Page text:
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Lateral view of a Female Hexagenia limbata (Ephemeridae) (Hex) Mayfly Dun from the Namekagon River in Wisconsin
Hex Mayflies
Hexagenia limbata

The famous nocturnal Hex hatch of the Midwest (and a few other lucky locations) stirs to the surface mythically large brown trout that only touch streamers for the rest of the year.

Dorsal view of a Amphizoa (Amphizoidae) Beetle Larva from Sears Creek in Washington
This is the first of it's family I've seen, collected from a tiny, fishless stream in the Cascades. The three species of this genus all live in the Northwest and are predators that primarily eat stonefly nymphs Merritt R.W., Cummins, K.W., and Berg, M.B. (2019).
27" brown trout, my largest ever. It was the sub-dominant fish in its pool. After this, I hooked the bigger one, but I couldn't land it.
Troutnut is a project started in 2003 by salmonid ecologist Jason "Troutnut" Neuswanger to help anglers and fly tyers unabashedly embrace the entomological side of the sport. Learn more about Troutnut or support the project for an enhanced experience here.

Crepuscular
Crepuscular's profile picture
Boiling Springs, PA

Posts: 920
Crepuscular on Feb 4, 2014February 4th, 2014, 4:33 am EST
Well spurred on by Spence's post in a recent thread I figured I would start it here.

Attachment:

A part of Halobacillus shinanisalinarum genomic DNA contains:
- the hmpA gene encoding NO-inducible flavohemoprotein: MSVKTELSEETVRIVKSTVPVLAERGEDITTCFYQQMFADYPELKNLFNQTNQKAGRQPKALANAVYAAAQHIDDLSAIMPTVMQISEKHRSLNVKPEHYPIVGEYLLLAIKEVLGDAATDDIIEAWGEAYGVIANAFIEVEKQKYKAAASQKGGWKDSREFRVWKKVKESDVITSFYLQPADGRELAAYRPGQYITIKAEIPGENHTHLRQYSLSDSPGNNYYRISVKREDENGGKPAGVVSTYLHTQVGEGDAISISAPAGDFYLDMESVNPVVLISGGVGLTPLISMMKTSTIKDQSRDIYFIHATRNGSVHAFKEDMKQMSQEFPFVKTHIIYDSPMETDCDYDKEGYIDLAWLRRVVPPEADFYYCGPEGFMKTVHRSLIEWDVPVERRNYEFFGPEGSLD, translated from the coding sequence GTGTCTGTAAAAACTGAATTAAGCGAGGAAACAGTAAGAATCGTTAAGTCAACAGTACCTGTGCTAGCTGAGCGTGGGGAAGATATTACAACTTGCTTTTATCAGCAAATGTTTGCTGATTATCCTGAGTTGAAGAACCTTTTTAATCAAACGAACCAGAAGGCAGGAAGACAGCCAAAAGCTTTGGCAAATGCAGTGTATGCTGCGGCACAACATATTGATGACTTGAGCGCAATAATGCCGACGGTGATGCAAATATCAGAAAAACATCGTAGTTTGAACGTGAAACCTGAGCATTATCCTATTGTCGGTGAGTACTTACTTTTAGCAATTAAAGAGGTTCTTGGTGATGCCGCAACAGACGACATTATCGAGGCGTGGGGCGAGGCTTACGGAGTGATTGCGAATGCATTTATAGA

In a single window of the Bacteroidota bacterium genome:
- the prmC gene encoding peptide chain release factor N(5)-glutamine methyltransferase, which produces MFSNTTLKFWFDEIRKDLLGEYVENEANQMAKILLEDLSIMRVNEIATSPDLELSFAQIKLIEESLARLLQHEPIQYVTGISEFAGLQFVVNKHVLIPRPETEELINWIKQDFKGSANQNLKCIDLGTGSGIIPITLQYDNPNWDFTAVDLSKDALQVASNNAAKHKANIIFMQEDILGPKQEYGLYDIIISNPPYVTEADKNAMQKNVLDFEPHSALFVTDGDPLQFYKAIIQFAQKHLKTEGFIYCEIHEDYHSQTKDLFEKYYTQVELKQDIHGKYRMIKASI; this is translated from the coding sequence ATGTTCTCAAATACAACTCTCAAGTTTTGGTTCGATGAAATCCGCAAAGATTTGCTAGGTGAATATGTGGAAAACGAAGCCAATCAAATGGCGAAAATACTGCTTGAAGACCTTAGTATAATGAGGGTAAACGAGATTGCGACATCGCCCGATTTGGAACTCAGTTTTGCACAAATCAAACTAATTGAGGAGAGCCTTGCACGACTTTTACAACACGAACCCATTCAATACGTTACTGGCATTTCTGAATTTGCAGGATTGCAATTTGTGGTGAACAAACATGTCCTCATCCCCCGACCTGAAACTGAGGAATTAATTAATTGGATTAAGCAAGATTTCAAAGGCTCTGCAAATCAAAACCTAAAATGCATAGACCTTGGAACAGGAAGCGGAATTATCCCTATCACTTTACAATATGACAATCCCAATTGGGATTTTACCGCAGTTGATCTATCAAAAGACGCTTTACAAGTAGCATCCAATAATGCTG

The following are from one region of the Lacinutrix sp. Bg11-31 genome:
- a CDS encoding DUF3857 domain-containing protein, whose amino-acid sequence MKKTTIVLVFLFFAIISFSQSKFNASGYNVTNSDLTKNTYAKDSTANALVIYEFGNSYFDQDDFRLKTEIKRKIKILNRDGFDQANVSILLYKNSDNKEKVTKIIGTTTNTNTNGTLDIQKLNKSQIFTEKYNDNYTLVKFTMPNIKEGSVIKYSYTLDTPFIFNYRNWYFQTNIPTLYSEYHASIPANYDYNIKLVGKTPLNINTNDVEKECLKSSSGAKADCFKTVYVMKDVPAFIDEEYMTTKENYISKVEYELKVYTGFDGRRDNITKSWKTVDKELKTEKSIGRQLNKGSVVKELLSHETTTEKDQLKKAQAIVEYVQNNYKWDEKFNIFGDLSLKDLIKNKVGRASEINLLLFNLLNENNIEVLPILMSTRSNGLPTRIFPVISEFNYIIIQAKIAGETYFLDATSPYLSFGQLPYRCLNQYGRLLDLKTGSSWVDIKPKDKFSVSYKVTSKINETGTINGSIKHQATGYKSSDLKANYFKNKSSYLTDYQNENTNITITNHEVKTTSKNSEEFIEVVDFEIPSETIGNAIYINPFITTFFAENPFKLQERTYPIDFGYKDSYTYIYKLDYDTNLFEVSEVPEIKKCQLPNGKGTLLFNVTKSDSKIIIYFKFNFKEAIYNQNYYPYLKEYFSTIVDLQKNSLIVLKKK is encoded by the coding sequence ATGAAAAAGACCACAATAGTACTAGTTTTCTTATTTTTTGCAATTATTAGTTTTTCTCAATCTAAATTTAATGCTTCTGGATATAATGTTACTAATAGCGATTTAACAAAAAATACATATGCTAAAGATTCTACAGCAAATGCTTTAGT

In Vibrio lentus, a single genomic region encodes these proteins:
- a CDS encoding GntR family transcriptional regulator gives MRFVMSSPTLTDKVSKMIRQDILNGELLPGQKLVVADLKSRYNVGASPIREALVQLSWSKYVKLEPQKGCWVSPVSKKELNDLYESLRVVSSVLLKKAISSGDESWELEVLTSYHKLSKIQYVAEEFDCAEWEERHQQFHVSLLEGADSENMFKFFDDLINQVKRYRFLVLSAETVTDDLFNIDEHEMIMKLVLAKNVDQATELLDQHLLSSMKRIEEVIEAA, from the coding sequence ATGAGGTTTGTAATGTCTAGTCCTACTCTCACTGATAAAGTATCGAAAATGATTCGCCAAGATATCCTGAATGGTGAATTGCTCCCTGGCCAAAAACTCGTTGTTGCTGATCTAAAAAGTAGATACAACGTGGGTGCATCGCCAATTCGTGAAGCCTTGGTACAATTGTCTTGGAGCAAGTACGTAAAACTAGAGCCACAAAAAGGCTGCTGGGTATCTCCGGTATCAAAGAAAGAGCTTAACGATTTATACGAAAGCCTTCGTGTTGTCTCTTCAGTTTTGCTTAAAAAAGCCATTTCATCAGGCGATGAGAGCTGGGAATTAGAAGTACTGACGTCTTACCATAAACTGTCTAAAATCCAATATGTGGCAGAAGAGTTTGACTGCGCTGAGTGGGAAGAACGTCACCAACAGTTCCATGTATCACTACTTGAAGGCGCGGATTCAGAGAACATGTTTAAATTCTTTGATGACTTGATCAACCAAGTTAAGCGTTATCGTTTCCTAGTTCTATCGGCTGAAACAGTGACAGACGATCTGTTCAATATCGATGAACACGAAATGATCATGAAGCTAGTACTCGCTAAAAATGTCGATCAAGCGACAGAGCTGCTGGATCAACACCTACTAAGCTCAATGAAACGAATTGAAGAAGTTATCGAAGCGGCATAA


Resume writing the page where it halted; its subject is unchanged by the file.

In terms of migration there is one form we really haven't discussed much. Human intervention. I have mentioned elsewhere that I'm re-reading Charlie Fox's classic, "This Wonderful World of Trout"...In the chapter "The Other Side of Angling" there is a discussion of transplanting mayfly eggs from one watershed to another. They did it from 1947-49.

For three years a group transplanted Green Drake, and a few Brown Drake, eggs into Yellow Breeches, Big Spring, the LeTort, and Cedar Run.They actually had correspondence about what they were doing with Edward Hewitt,Charles Wetzel, and Dr Paul Needham.

There is a discussion of this practise taking place in England with Hewitt writing about the keeper of the Test, Lunn's preferred method for transfer. They also mention an attempt to transplant mayfly eggs from England into the Neversink...(What would folks think of this today?)


Well Spence like Hewitt predicted, those dedicated anglers seem to have gotten them (the drakes) started but the Ephemera eventually died out. And as he points out in his letter to Charlie "if the conditions were really suitable for mayflies they would already be there" So I expect that considering the amount of effort required to conduct such a thing, with diminishing returns, may be a limiting factor in doing it today. Maybe once I'm retired, I'll give it a go again. I'm wondering if they still do it in England?

Feathers5
Posts: 287
Feathers5 on Feb 4, 2014February 4th, 2014, 7:29 am EST
That makes sense to me.
TNEAL
GRAYLING. MICHIGAN